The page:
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Extrapolating from AD-like animal models is risky because humans have other aspects of pathology, and because the vaccines will differ. Both engineered mice and humans with AD have amyloid burden, plaques, dystrophic neurites, and gliosis, said Roger N. Rosenberg, MD, Chair and Professor of Neurology and Director of the Alzheimer's Disease Center at the University of Texas Southwestern Medical Center in Dallas. But the mouse model does not have neurofibrillary tangles or hyperphosphorylated tau-containing tangles within nerve cells, he said.

“One has to be careful about correlations of pathology and improvements with vaccinations in mice and whether it would follow in patients,” Dr. Rosenberg said. “But the pathology between mice and humans is close, and the animal response to a vaccine is suggestive that patients may similarly improve.”

Dr. St. George-Hyslop said his laboratory's A-beta-42 vaccine was fairly easy to synthesize, purify, and mix with an adjuvant. In his study it was first injected into mice interperitoneally, and then subcutaneously. He said it is still not known whether humans will require a series of booster immunizations for active immunization, as in the preclinical work, or whether it is possible to immunize passively with purified antibodies. He believes the latter would be safer.





“A potential adverse vaccine side effect in humans would be an immune response that also causes an auto-immune reaction that can't be switched off,” he said. “But if you give the antibody passively and you get side effects, you could just stop it and the issue would resolve.”

Dr. St. George-Hyslop said human vaccine researchers will also have to determine whether the vaccine produces a vigorous immune response in mature humans. “Their targets will be adults in their 40s, 50s, and 60s. Vaccines can produce an immune response in the older subjects – influenza vaccines, for example – but it is sometimes difficult to do in older subjects.”

A question that probably may not be answered for many years is what happens when the vaccine is given to a person in whom the disease is quite established. “Will the cognitive deficit be reversible or is it fixed?,” Dr. St. George-Hyslop speculated. “And what if you immunize and then withdraw the immunization, do the plaques come back?”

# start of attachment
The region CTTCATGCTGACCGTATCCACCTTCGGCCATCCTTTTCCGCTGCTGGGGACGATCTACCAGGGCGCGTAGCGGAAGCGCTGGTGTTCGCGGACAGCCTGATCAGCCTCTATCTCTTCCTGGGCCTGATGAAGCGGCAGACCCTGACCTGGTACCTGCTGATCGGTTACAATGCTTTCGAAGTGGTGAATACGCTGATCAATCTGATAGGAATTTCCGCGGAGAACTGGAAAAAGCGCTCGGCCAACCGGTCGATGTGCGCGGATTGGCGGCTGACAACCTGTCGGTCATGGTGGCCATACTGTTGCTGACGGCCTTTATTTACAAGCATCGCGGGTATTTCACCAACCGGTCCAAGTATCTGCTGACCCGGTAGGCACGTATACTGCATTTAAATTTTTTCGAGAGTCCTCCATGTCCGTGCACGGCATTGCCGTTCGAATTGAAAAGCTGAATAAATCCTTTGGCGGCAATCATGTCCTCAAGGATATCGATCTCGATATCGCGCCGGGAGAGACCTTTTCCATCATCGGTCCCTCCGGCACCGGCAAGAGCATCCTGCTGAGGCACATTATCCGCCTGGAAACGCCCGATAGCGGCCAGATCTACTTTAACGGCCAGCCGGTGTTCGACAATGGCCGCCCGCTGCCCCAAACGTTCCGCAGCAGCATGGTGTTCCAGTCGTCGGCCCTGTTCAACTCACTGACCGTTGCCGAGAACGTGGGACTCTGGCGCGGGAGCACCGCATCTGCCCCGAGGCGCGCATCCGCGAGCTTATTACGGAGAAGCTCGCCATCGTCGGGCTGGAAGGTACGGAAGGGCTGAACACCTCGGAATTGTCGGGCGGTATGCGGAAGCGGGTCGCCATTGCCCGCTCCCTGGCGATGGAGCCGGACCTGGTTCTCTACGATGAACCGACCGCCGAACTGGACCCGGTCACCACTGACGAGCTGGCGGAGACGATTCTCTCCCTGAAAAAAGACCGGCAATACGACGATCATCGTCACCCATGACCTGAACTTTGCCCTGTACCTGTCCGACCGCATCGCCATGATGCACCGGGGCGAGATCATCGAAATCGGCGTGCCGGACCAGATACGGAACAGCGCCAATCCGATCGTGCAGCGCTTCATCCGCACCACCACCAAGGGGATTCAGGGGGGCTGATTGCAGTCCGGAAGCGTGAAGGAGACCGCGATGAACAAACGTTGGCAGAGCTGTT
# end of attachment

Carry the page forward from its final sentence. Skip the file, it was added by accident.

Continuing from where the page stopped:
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A vaccine that shows the ability to arrest the progress of the disease will almost immediately be considered as a potential preventative medication, said Bill Thies, PhD, Vice President for Medicine and Science at the Alzheimer's Association.

“Obviously there are questions about how often it has to be given and the potential hazards, but the ultimate goal here is to come up with a product that you can give to people in their 40s and prevent the disease from ever occurring,” Dr. Thies said. The long-term effects of a vaccine will not be seen until many patients have taken it for years, but so far in the animal models there has been no evidence that antibodies are binding to the amyloid precursor protein present on the surface of cells, which could cause some disturbance in cell function.



“We now have an idea that this [immune response to AN-1792] isn't some bizarre effect; it really is a typical immune stimulation of antibodies that causes the plaque clearance,” Dr. Thies said.

“What we can't do at this point is draw any conclusions about effectiveness in humans,” he continued. “Those mice don't have Alzheimer disease; they have plaque accumulation.”

AN-1792 is the only AD vaccine Dr. Thies is aware of, but he said many other companies are developing an AD treatment with a different mechanism – the inhibition of secretase, an enzyme critical to plaque formation.

“No one wants to talk about their secretase inhibitor research,” Dr. Thies said. “One of the amazing things about Elan is that the company did want to talk about their research, when not talking about it probably would have given them a competitive advantage.”

At this point, however, Elan is not letting AN-1792's inventor, Dr. Schenk, make any further comments on the vaccine or ongoing trials. Their public relations officials will say only that approximately 100 patients have taken the vaccine so far, and that AN-1792 apparently is safe. The company is still analyzing data from the phase I clinical safety trials, they said, and a larger safety trial will begin no earlier than late this year.

“It is a very, very optimistic time for AD research and in particular for the therapeutic phase of research,” Dr. Rosenberg observed. “Two or three years ago, this would not even have been a subject of discussion.”

©2001 American Academy of Neurology